This time last year I blogged about my desire to reduce consumption, energy use, and waste in general for the new year. Looking back at 2008, I’m reflecting on how I did with that.
I was certainly more aware of energy use, and consumption in general, than I’ve ever been before. Awareness is good, but it’s only a first step, and meaningless if all it does is create a vague sense of generalized guilt rather than leading to action (which is a real pitfall for me: feeling guilty about things as a subsitute for actually doing anything about them).
We replaced our car in 2008 and did choose a smaller, more energy-efficient model (Mazda 5 to replace our Plymouth Voyager), though not as small or efficient as we could have gone with. I’ve also tried generally to be more aware of how much we are driving, and to reduce fuel consumption wherever possible.
On the other hand, we flew to Australia and back, which is some pretty spectacular energy consumption there. I’m sure that more than erased the benefits of buying a smaller vehicle.
We managed to cut our household electrical usage to 2/3 or less of what it was last year (our electric company helpfully prints on the bill what our kilowatt usage was each month compared to the same month last year, which has made it easy to track). This was mostly due to installing what I like to call “curly bulbs” (i.e. compact fluorescent bulbs) and being more vigilant about turning stuff off when not in use.
BUT, we also installed a very luxurious bathroom. While I was very glad that the addition of the heated floor, whirlpool tub, etc., did not increase our electricity usage, it was still a big huge expenditure for what is basically a luxury (but a luxury I love so much!)
Since trying the anti-plastic challenge back in July, I’ve become much more aware of plastic packaging in all its forms and tried to reduce it. I’m really proud that the breakfast program I helped start at the kids’ school has committed to using re-usable dishes, etc., rather than disposable, because that is something that I really pushed for. But sometimes I feel like I’m imposing my anti-plastic priorities on others, because using re-usables creates a LOT more work (washing dishes after each breakfast) and thus the need for a lot more volunteers, and I know some other people involved in the program are thinking, “Wouldn’t it be much easier if we just used disposable stuff?”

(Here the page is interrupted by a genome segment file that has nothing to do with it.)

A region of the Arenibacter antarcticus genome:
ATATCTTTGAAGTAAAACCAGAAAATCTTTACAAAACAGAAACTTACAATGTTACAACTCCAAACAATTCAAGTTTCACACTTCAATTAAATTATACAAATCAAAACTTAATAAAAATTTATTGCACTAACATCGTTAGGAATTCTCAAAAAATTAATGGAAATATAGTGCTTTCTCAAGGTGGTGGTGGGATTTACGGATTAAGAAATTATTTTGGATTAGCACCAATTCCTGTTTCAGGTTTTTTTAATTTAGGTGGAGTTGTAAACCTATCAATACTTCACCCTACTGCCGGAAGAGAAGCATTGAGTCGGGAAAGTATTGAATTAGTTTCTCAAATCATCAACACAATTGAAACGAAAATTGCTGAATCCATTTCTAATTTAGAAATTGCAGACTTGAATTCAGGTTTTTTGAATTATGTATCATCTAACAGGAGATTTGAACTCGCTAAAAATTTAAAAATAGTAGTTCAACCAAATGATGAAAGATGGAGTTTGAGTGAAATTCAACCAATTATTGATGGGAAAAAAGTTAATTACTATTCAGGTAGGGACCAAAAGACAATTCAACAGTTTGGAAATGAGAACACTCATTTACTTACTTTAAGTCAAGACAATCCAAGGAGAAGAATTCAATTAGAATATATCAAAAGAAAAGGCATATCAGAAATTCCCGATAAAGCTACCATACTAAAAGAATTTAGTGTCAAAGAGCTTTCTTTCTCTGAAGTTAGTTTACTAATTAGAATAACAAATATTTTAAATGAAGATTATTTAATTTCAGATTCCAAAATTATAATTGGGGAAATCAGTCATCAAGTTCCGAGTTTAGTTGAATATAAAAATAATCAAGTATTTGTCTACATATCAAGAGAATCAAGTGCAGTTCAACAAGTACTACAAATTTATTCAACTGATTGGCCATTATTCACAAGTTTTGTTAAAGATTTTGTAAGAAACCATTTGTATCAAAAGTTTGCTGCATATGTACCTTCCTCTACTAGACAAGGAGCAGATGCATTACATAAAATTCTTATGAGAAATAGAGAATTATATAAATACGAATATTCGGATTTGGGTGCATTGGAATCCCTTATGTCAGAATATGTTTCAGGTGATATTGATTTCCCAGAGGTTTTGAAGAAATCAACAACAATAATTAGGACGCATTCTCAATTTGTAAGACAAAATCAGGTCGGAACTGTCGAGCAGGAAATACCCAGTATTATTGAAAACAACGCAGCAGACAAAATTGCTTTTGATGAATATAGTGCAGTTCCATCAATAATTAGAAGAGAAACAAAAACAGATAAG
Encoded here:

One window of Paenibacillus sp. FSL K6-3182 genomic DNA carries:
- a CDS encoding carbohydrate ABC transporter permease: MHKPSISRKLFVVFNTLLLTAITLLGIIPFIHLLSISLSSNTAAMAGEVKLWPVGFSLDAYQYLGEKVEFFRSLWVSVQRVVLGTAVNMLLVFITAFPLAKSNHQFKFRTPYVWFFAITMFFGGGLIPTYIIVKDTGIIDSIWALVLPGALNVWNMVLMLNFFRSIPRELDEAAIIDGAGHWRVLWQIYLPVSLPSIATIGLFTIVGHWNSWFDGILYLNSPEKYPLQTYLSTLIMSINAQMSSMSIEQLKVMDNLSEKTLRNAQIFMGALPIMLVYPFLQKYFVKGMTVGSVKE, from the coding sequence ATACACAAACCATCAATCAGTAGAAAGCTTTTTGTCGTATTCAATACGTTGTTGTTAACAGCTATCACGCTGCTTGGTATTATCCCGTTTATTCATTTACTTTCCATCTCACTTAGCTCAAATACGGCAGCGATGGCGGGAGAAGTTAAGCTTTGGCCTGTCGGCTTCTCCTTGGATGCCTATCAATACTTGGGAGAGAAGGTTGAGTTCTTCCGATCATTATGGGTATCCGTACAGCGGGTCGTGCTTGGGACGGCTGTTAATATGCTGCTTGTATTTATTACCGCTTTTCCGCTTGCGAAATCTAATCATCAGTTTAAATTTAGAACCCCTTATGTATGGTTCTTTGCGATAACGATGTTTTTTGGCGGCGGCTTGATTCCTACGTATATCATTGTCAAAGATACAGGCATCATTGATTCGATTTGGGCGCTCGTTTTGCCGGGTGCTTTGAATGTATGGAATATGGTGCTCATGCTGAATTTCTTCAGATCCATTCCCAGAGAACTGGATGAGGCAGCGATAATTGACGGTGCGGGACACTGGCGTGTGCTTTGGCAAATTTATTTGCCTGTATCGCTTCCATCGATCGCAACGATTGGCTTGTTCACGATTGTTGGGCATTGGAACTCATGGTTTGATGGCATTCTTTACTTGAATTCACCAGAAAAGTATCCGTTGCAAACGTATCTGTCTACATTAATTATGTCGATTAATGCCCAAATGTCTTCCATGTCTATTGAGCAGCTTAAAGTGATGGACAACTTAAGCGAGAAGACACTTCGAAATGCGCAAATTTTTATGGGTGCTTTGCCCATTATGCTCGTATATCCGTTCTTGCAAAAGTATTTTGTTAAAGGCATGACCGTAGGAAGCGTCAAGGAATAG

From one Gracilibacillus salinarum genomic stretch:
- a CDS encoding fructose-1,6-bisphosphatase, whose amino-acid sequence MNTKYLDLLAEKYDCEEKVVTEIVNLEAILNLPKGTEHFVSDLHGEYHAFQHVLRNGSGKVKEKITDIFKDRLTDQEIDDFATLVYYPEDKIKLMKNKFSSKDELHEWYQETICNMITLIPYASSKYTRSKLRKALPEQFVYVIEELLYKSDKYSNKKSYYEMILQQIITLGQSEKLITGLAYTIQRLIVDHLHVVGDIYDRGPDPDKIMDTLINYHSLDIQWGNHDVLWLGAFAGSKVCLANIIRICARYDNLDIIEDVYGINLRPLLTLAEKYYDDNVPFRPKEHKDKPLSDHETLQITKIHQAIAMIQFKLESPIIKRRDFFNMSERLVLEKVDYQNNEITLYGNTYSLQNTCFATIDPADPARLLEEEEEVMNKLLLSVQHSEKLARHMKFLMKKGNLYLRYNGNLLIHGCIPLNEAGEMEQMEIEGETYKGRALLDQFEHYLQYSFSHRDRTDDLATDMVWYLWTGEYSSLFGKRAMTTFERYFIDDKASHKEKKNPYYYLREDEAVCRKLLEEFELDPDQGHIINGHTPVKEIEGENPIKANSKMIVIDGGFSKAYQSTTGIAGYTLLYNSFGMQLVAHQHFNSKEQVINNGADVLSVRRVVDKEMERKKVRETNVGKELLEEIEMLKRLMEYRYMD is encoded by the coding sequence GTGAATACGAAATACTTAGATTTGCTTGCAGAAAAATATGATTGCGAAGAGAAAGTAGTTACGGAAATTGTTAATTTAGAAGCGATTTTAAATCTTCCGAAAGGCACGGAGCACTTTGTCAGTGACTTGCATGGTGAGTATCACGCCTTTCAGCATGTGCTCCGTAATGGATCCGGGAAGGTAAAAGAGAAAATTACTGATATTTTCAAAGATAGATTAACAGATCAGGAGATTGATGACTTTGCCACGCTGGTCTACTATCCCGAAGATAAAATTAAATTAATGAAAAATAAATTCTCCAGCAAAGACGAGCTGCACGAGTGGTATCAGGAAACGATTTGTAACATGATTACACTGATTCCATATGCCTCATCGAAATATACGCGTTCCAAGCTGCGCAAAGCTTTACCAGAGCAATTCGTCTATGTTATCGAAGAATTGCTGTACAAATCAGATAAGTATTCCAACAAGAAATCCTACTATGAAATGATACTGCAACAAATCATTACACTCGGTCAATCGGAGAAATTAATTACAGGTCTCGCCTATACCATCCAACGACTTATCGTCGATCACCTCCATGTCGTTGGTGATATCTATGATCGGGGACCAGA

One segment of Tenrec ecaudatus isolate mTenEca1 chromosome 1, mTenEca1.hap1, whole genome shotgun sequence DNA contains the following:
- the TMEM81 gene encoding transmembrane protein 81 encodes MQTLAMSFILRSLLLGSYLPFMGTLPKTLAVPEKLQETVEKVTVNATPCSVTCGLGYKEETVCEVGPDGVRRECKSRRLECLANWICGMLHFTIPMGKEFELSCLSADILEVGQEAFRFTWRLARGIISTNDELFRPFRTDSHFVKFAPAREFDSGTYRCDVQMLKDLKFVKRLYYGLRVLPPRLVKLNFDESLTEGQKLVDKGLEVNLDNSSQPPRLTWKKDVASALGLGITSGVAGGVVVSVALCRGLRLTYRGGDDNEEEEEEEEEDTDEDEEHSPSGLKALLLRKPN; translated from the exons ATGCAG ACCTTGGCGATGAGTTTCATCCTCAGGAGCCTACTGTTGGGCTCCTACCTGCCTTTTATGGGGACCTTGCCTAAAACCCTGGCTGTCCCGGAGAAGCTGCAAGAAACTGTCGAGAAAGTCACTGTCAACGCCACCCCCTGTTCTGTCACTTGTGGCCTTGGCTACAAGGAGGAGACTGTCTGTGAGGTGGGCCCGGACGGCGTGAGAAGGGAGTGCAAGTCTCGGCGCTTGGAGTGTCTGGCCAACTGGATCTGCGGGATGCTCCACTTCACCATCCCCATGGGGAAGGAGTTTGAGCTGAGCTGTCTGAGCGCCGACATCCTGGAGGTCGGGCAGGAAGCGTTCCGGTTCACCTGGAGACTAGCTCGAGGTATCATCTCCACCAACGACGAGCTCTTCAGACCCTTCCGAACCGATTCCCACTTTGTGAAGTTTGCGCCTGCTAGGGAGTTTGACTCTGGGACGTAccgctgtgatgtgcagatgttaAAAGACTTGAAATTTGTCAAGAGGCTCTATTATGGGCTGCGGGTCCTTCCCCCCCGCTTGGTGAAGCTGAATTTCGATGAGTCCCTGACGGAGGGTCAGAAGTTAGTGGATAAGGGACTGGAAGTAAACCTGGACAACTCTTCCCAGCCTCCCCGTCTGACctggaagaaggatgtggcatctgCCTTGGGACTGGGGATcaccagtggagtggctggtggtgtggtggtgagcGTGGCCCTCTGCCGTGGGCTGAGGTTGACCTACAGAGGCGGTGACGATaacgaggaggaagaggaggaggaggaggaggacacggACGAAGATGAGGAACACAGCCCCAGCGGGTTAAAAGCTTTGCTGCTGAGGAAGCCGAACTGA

One major success on the anti-plastic front: I’ve almost completely cut out the use of plastic shopping bags just by remembering to bring the reusable ones along whenever I leave the house. I’m particularly pleased with this, not just because of the environmental implications but because the proliferation of plastic bags all over everywhere used to drive me insane. Change is so much easier when it’s also aesthetically pleasing!
What would really be aesthetically pleasing would be to somehow reduce the overall level of STUFF IN THIS HOUSE, which despite constant efforts, clean-outs and purges continues to multiply so I can barely keep ahead of it. I would so much like to have less, yet I feel like to do that I would not only have to throw tons of stuff out (or recycle, or give it away), I would have to stand at the door like the angel with the flaming sword at the gates of Eden to stop people (myself included) from bringing more stuff into the house. Or perhaps a better image would be like Gandalf in the Mines of Moria: “You … shall … not … pass … unless you leave those toys/books/DVDs outside!! Begone!!”
So, still working on the overall downsizing. It’s worth noting that in 2008 we made a number of changes that didn’t have any negative impact on our lifestyle — most of them, in fact, had a positive impact, like paying less for gas and electricity and not having so many plastic bags around. I want to continue this New Year’s evolution in 2009, but I wonder: will my family (and I) be so sanguine if we start trying to reduce consumption in ways that actually make us less comfortable? How far can one very average, very middle-class family go in having less so that others (including future generations) can enjoy more? Does anyone have suggestions for ways you’ve managed to reduce consumption?
And another thought question for the ages: Is a Sony Digital Reader just one more electronic gadget to waste money and clutter up the house, or is it a wise, tree-saving investment for an avid reader who already has a houseful of books but doesn’t intend to stop reading? Inquiring minds want to know … this is NOT just a theoretical question!!